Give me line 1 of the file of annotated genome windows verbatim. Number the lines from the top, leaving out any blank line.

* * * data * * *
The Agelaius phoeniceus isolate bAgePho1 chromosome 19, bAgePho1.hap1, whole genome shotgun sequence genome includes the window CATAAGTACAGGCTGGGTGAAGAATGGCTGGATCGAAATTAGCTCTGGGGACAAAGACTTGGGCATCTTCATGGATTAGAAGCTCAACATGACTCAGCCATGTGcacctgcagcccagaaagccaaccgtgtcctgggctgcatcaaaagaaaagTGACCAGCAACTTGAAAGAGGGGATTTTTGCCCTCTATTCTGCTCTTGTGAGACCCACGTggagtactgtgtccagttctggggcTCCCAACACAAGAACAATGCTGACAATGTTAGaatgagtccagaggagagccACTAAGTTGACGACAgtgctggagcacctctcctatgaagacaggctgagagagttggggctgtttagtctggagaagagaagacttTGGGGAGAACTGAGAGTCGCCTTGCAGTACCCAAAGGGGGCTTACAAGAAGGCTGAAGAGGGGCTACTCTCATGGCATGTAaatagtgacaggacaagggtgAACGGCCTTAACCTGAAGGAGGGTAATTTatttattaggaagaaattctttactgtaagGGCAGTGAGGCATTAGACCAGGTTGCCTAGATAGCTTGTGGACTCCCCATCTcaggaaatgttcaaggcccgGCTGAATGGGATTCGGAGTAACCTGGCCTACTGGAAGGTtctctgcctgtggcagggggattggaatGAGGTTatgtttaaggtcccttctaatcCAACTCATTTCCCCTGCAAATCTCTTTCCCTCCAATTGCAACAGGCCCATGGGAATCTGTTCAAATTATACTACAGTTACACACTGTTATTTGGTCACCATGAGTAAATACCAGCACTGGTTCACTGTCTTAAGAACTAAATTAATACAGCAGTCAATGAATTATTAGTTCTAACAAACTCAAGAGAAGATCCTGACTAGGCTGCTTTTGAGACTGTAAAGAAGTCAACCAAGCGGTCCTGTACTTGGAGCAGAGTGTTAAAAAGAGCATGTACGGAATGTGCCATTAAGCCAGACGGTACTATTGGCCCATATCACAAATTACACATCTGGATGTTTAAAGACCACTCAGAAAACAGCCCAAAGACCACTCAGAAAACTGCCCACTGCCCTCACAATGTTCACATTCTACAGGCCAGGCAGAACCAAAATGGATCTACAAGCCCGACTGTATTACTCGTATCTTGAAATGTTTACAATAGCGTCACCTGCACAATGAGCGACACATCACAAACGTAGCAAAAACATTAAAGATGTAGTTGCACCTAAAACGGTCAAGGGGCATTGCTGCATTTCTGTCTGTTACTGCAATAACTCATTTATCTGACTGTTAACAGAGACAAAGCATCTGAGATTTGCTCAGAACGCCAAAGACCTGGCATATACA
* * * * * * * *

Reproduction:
The Agelaius phoeniceus isolate bAgePho1 chromosome 19, bAgePho1.hap1, whole genome shotgun sequence genome includes the window CATAAGTACAGGCTGGGTGAAGAATGGCTGGATCGAAATTAGCTCTGGGGACAAAGACTTGGGCATCTTCATGGATTAGAAGCTCAACATGACTCAGCCATGTGcacctgcagcccagaaagccaaccgtgtcctgggctgcatcaaaagaaaagTGACCAGCAACTTGAAAGAGGGGATTTTTGCCCTCTATTCTGCTCTTGTGAGACCCACGTggagtactgtgtccagttctggggcTCCCAACACAAGAACAATGCTGACAATGTTAGaatgagtccagaggagagccACTAAGTTGACGACAgtgctggagcacctctcctatgaagacaggctgagagagttggggctgtttagtctggagaagagaagacttTGGGGAGAACTGAGAGTCGCCTTGCAGTACCCAAAGGGGGCTTACAAGAAGGCTGAAGAGGGGCTACTCTCATGGCATGTAaatagtgacaggacaagggtgAACGGCCTTAACCTGAAGGAGGGTAATTTatttattaggaagaaattctttactgtaagGGCAGTGAGGCATTAGACCAGGTTGCCTAGATAGCTTGTGGACTCCCCATCTcaggaaatgttcaaggcccgGCTGAATGGGATTCGGAGTAACCTGGCCTACTGGAAGGTtctctgcctgtggcagggggattggaatGAGGTTatgtttaaggtcccttctaatcCAACTCATTTCCCCTGCAAATCTCTTTCCCTCCAATTGCAACAGGCCCATGGGAATCTGTTCAAATTATACTACAGTTACACACTGTTATTTGGTCACCATGAGTAAATACCAGCACTGGTTCACTGTCTTAAGAACTAAATTAATACAGCAGTCAATGAATTATTAGTTCTAACAAACTCAAGAGAAGATCCTGACTAGGCTGCTTTTGAGACTGTAAAGAAGTCAACCAAGCGGTCCTGTACTTGGAGCAGAGTGTTAAAAAGAGCATGTACGGAATGTGCCATTAAGCCAGACGGTACTATTGGCCCATATCACAAATTACACATCTGGATGTTTAAAGACCACTCAGAAAACAGCCCAAAGACCACTCAGAAAACTGCCCACTGCCCTCACAATGTTCACATTCTACAGGCCAGGCAGAACCAAAATGGATCTACAAGCCCGACTGTATTACTCGTATCTTGAAATGTTTACAATAGCGTCACCTGCACAATGAGCGACACATCACAAACGTAGCAAAAACATTAAAGATGTAGTTGCACCTAAAACGGTCAAGGGGCATTGCTGCATTTCTGTCTGTTACTGCAATAACTCATTTATCTGACTGTTAACAGAGACAAAGCATCTGAGATTTGCTCAGAACGCCAAAGACCTGGCATATACA